Paul Wylock Æ Jose
An unusual case of neuroﬁbromatosis
Received: 16 September 2004 / Accepted: 3 January 2005 / Published online: 10 May 2005
Ó Springer-Verlag 2005
Abstract Neuroﬁbromatosis (von Recklinghausen’s
disease) is a hereditary and autosomal dominant disor-
der that produces pigmented spots (cafe
au lait spots)
and tumors of the skin and of the peripheral, optic and
acoustic nerves, and subcutaneous and bony deformi-
ties. Giant plexiform neuroﬁbroma can pose a formi-
dable surgical challenge. Excision of these tumors can be
complicated due to size, location and hypervascularity.
An unusual case of a giant neuroﬁbroma of the back is
Keywords Neuroﬁbromatosis Æ von Recklinghausen’s
The full expression of this frequently-occurring disorder,
also termed neuroﬁbromatosis or von Recklinghausen’s
disease, has long been recognized. The mutation
responsible for this most common form of neuroﬁbro-
matosis is in a large gene on the long arm and near the
centromere of chromosome 17. Its precise localization
(17q11.2) is close to the gene for nerve growth-factor
The disease spares no races and shows a population
incidence of 1 in 3,000. Neuroﬁbromatosis is one of the
most common human Mendelian disorders .
An unusual case of a giant neuroﬁbroma and a re-
view of the literature is presented.
On admission, examination revealed a 50-year-old
man of normal stature in good general health. The
whole of his skin was covered with many pea-like
neuroﬁbromas (Figs. 1, 2). The onset of his disease
started in his youth. On his back a neuroﬁbroma
developed into a giant tumor over the last 20 years.
He became isolated and lived alone with his mother.
Trophic skin problems related to the tumor forced
him to ask for medical help (Figs. 3, 4).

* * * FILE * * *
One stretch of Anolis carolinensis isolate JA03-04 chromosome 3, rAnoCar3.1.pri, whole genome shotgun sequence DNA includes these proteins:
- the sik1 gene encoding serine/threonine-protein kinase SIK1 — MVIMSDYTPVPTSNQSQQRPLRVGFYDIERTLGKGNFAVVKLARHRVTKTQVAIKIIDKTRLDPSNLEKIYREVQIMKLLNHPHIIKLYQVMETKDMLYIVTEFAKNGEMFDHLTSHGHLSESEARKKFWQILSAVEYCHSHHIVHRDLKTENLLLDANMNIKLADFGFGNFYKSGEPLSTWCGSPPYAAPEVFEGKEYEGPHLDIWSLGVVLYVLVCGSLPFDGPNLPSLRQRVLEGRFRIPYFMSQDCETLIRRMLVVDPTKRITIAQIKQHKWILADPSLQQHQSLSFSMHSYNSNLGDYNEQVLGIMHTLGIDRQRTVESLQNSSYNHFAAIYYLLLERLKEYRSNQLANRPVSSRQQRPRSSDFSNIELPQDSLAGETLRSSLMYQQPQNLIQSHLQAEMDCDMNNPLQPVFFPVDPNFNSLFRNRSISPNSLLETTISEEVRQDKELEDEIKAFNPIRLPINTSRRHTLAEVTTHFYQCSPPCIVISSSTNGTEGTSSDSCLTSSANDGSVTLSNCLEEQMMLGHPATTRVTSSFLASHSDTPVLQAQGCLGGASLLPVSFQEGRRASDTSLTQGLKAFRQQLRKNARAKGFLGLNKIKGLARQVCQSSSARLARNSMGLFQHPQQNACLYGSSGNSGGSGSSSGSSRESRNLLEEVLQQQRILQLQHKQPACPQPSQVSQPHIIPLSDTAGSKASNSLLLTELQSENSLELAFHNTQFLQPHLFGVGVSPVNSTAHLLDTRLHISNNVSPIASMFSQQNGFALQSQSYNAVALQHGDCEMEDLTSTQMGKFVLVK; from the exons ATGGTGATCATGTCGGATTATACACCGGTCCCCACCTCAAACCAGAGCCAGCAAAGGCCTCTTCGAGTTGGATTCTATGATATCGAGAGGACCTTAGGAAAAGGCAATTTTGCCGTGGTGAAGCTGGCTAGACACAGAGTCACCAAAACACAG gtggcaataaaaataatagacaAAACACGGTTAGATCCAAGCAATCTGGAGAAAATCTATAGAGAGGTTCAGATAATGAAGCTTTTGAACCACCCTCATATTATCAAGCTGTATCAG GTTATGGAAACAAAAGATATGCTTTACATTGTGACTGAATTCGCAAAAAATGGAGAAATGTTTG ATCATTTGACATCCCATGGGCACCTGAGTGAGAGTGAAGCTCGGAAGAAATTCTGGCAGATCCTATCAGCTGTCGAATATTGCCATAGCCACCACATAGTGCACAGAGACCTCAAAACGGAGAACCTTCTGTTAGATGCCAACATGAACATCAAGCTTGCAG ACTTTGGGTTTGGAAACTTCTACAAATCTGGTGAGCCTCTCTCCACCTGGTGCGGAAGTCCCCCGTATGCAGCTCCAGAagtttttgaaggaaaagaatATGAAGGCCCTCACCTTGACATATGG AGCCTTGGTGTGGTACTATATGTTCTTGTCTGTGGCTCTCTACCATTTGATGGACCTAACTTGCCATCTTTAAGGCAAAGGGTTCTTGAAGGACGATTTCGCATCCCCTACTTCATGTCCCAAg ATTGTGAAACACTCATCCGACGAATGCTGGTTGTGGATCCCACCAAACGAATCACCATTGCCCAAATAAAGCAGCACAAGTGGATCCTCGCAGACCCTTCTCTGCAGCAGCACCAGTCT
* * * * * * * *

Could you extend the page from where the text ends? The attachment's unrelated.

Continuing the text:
A de-bulking operation was performed. It was nec-
essary to ligate multiple small arteries and multiple ﬁn-
ger-thick veins with very thin walls. A tumor of 16 kg
was removed (Figs. 5, 6).
Blood transfusions were necessary preoperatively and
The postoperative course was uneventful (Figs. 7, 8).
Microscopic examination revealed a gigantiform
plexiform neuroﬁbroma without malignant degenera-
tion (Fig. 9).
Friedrich Daniel von Recklinghausen (1833–1910) was
one of Virchow’s (1821–1902) most distinguished pupils
(Fig. 10). He gave a classical description of neuroﬁbro-
matosis, adding much to the knowledge of the condition
in his article ‘‘Ueber die multiplen Fibrome der Haut
und ihre Beziehung zu den multiplen Neuromen’’, which
later became known as ‘‘von Recklinghausen’s disease’’.
This article appeared as a contribution to the Virchow
Festschrift, published in 1882 in Berlin . Von Rec-
klinghausen was professor of pathologic anatomy ﬁrst in
ningsberg from 1865 to 1866, then in Wu
Presented at the autumn meeting of the Belgian Society of Plastic,
Reconstructive and Aesthetic Surgery on 29 November 2003 at
P. Wylock (&) Æ J. Garcia Ceballos
Department of Plastic, Reconstructive and Aesthetic Surgery,
Academisch Ziekenhuis Vrije Universiteit Brussel,
Laarbeeklaan 101, 1090 Brussels, Belgium
Eur J Plast Surg (2005) 28: 247–251